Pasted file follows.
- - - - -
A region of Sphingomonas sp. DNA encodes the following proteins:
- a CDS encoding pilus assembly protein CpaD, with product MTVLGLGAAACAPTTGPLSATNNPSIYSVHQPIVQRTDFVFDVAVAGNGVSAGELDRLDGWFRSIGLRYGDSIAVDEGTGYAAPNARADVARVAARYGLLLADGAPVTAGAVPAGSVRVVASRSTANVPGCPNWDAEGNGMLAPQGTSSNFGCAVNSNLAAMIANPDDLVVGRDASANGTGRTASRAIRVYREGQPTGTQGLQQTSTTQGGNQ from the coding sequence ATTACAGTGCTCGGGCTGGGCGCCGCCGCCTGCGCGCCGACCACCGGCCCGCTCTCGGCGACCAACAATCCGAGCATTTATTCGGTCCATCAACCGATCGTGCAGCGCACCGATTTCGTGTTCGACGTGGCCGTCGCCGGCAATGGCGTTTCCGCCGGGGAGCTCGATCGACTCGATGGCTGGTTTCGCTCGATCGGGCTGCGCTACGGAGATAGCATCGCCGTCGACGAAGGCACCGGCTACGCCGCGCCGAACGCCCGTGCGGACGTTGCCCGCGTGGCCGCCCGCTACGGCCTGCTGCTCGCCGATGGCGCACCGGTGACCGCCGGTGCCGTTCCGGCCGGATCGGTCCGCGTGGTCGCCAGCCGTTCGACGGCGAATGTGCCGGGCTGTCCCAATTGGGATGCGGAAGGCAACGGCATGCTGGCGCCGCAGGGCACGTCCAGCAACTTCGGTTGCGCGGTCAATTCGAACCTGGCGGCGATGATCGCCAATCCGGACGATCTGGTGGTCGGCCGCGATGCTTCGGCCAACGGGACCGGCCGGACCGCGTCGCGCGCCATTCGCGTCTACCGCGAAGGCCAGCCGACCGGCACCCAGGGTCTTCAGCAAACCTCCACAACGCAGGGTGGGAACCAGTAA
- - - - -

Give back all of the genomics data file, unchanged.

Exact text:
A region of Sphingomonas sp. DNA encodes the following proteins:
- a CDS encoding pilus assembly protein CpaD, with product MTVLGLGAAACAPTTGPLSATNNPSIYSVHQPIVQRTDFVFDVAVAGNGVSAGELDRLDGWFRSIGLRYGDSIAVDEGTGYAAPNARADVARVAARYGLLLADGAPVTAGAVPAGSVRVVASRSTANVPGCPNWDAEGNGMLAPQGTSSNFGCAVNSNLAAMIANPDDLVVGRDASANGTGRTASRAIRVYREGQPTGTQGLQQTSTTQGGNQ from the coding sequence ATTACAGTGCTCGGGCTGGGCGCCGCCGCCTGCGCGCCGACCACCGGCCCGCTCTCGGCGACCAACAATCCGAGCATTTATTCGGTCCATCAACCGATCGTGCAGCGCACCGATTTCGTGTTCGACGTGGCCGTCGCCGGCAATGGCGTTTCCGCCGGGGAGCTCGATCGACTCGATGGCTGGTTTCGCTCGATCGGGCTGCGCTACGGAGATAGCATCGCCGTCGACGAAGGCACCGGCTACGCCGCGCCGAACGCCCGTGCGGACGTTGCCCGCGTGGCCGCCCGCTACGGCCTGCTGCTCGCCGATGGCGCACCGGTGACCGCCGGTGCCGTTCCGGCCGGATCGGTCCGCGTGGTCGCCAGCCGTTCGACGGCGAATGTGCCGGGCTGTCCCAATTGGGATGCGGAAGGCAACGGCATGCTGGCGCCGCAGGGCACGTCCAGCAACTTCGGTTGCGCGGTCAATTCGAACCTGGCGGCGATGATCGCCAATCCGGACGATCTGGTGGTCGGCCGCGATGCTTCGGCCAACGGGACCGGCCGGACCGCGTCGCGCGCCATTCGCGTCTACCGCGAAGGCCAGCCGACCGGCACCCAGGGTCTTCAGCAAACCTCCACAACGCAGGGTGGGAACCAGTAA